Commanding Officer
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Cpl. Hue Moua, an administration clerk with Provisional Rifle Platoon 3, Regimental Combat Team 5, prepares to go on a patrol at Traffic Control Point 3 in Rawah, Iraq, Oct. 26. Moua, one of the few Hmong (a Southeast Asian ethnicity) in the Marine Corps, makes up for his small stature with his big contributions to the platoon, taking initiative to help his fellow Marines.

Photo by Sgt. M. Trent Lowry

One of the few: Hmong Marine serves adopted country

30 Oct 2008 | Sgt. M. Trent Lowry

For a person with a small stature from a small ethnic group in the smallest service in the U.S. military, Cpl. Hue Moua doesn't act small.

Moua, a member of Provisional Rifle Platoon 3, Regimental Combat Team 5, stands only 5'2" tall, but his contributions to the platoon have been huge.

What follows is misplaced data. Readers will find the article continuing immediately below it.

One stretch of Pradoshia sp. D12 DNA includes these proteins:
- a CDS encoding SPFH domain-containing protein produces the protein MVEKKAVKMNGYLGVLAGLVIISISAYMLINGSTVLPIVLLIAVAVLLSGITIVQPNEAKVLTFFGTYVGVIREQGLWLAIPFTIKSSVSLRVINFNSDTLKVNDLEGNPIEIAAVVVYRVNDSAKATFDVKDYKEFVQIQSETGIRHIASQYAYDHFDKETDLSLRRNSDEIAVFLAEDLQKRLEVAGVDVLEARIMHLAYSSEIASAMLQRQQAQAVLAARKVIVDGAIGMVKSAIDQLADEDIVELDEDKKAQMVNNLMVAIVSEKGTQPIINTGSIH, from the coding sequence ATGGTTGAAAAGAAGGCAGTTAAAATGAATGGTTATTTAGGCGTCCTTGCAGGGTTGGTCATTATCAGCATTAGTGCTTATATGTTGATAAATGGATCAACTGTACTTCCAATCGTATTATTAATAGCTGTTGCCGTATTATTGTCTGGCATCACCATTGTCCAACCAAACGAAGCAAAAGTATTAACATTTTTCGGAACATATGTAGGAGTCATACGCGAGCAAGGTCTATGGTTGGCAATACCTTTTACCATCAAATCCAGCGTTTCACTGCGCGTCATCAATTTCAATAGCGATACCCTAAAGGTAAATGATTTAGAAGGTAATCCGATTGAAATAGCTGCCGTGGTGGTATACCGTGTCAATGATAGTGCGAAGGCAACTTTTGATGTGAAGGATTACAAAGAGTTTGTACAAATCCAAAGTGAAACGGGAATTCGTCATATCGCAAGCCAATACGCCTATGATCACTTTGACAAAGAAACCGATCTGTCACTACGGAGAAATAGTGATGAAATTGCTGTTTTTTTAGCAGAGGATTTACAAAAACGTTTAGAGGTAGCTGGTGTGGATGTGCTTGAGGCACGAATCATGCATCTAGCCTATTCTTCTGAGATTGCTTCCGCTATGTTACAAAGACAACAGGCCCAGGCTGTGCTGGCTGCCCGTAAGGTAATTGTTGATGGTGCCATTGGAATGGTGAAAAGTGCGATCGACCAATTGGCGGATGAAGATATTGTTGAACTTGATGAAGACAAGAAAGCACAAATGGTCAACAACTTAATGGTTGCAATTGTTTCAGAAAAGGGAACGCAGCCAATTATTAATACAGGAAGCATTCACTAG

"He's always busy, always helping other Marines," said Cpl. David Montiel, 21, a fire team leader with PRP-3 from Compton, Calif.  "He's very strong, he's always volunteering and he's always willing to do whatever necessary to accomplish the mission."

Simply having a willingness to execute orders doesn't make Moua stand out over other Marines with PRP-3 since there is plenty of motivation within the platoon. However, the initiative displayed by Moua for accomplishing things not asked of him does make his contributions seem big.

"I like to serve people; I like to help others out," said Moua, 23, from Auburn, Wash.

Since PRP-3 is watching over Traffic Control Points 3 and 4 in Rawah, there aren't the usual amenities of a large forward operating base. Among the Marines assigned to PRP-3 is a field cook, Cpl. Joshua Byers, but as every Marine is part of the watch and patrol schedule, it is not uncommon to find Moua, an administrative clerk by trade, in the kitchen preparing meals for the Marines in Byers’ absence.

Nor is it rare to see him using a pick ax to dig a trench, scaling a wall to help fortify a defensive position or filling and carrying sandbags. All activities are a far cry from his normal duties in military administration with RCT-5.